A dog was killed when police needed to rescue one of the fleeing suspects in a residential area.
Police seized an Uzi, AK-47 submachine gun, a .357-caliber Magnum, a 9 mm pistol, a police scanner and extensive ammunition, FBI Special Agent Darrin Jones said.
Jeremiah Wright, of Aztec, and Youlandah Marshall, of Fruitland, were arrested along with four other individuals Wednesday and will face a variety of federal and state drug trafficking and weapons charges, Jones said.
Police believe Wright and Marshall were among the most active methamphetamine distributors in the region, trafficking approximately 10 pounds or more of the drug each week.
The methamphetamine was high quality and carried a street value of more than $100,000, Jones said.
Wright, 22, has an extensive criminal history and was a federal fugitive.
In June 2008, he was sentenced to probation for 18 months and ordered to complete drug court, Chief Deputy District Attorney Dustin O'Brien said.
Wright was shirtless and shoeless when he attempted to flee officers. He jumped the fence of a nearby residence and was attacked by two German Shepherd guard dogs, Jones said.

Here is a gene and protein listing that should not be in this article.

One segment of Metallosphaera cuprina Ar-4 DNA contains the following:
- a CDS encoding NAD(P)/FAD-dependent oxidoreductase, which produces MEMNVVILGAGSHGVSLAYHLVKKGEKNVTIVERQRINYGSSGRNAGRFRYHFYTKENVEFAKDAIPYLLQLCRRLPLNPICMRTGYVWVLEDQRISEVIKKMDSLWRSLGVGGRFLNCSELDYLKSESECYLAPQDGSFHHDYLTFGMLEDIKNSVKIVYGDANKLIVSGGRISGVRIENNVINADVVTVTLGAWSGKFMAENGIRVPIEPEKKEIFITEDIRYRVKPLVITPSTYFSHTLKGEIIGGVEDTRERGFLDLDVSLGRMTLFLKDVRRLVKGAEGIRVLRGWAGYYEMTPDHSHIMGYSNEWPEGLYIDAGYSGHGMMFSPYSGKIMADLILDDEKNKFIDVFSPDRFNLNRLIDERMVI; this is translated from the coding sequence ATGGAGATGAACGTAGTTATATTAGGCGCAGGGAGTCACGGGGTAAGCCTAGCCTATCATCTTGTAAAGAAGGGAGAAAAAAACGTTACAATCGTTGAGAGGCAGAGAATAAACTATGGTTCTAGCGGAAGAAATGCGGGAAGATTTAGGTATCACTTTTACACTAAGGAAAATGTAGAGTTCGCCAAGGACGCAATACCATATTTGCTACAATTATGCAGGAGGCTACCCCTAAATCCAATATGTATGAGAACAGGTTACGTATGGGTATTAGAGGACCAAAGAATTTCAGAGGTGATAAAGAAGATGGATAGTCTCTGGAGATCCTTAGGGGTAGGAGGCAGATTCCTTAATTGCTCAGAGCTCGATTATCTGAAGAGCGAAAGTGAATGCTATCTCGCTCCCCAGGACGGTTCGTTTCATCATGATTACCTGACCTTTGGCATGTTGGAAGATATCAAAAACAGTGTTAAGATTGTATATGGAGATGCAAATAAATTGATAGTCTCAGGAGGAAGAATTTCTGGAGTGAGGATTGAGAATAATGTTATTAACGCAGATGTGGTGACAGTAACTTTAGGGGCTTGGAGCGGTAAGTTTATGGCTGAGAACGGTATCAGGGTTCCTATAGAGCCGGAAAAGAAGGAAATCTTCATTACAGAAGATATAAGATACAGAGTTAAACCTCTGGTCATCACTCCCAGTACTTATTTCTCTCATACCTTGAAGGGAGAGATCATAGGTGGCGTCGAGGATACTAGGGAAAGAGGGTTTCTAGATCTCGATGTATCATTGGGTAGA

The pursuing officer was forced to protect the suspect and one of the dogs was fatally wounded.
"That's a horrible situation and an officer has to make a split-second decision," Region II Narcotics Task Force Director Neil Haws said.
No age was available for Marshall.
Another suspect attempted to flee in a vehicle but was apprehended without incident a short time later.
Police are withholding the names of four of the suspects as they continue to investigate, Jones said.
Officials from the FBI, Drug Enforcement Agency, Four Corners Streets Violent Gangs Task Force, Region II Narcotics Task Force, Navajo Department of Public Safety, San Juan County Sheriff's Office and the Farmington Police Department worked together to make the arrests.
The FBI SWAT team from Albuquerque assisted in the operation because, given the known possession of weapons, criminal history of the individuals and the security surveillance, it was considered a high risk search warrant.
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